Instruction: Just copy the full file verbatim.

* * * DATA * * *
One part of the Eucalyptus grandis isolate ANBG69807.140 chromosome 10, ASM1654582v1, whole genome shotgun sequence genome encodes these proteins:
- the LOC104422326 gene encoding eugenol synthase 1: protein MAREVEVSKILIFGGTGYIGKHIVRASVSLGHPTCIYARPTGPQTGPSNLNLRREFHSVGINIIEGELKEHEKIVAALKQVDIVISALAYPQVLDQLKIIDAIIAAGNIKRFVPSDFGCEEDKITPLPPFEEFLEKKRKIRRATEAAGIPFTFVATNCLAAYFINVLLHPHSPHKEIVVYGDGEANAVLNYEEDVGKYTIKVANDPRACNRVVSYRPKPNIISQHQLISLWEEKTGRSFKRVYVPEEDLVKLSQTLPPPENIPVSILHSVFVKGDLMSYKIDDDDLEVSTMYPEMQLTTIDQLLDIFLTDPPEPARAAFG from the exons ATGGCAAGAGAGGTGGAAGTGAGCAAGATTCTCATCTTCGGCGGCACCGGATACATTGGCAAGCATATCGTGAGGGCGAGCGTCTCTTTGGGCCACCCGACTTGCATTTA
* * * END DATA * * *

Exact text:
One part of the Eucalyptus grandis isolate ANBG69807.140 chromosome 10, ASM1654582v1, whole genome shotgun sequence genome encodes these proteins:
- the LOC104422326 gene encoding eugenol synthase 1: protein MAREVEVSKILIFGGTGYIGKHIVRASVSLGHPTCIYARPTGPQTGPSNLNLRREFHSVGINIIEGELKEHEKIVAALKQVDIVISALAYPQVLDQLKIIDAIIAAGNIKRFVPSDFGCEEDKITPLPPFEEFLEKKRKIRRATEAAGIPFTFVATNCLAAYFINVLLHPHSPHKEIVVYGDGEANAVLNYEEDVGKYTIKVANDPRACNRVVSYRPKPNIISQHQLISLWEEKTGRSFKRVYVPEEDLVKLSQTLPPPENIPVSILHSVFVKGDLMSYKIDDDDLEVSTMYPEMQLTTIDQLLDIFLTDPPEPARAAFG from the exons ATGGCAAGAGAGGTGGAAGTGAGCAAGATTCTCATCTTCGGCGGCACCGGATACATTGGCAAGCATATCGTGAGGGCGAGCGTCTCTTTGGGCCACCCGACTTGCATTTA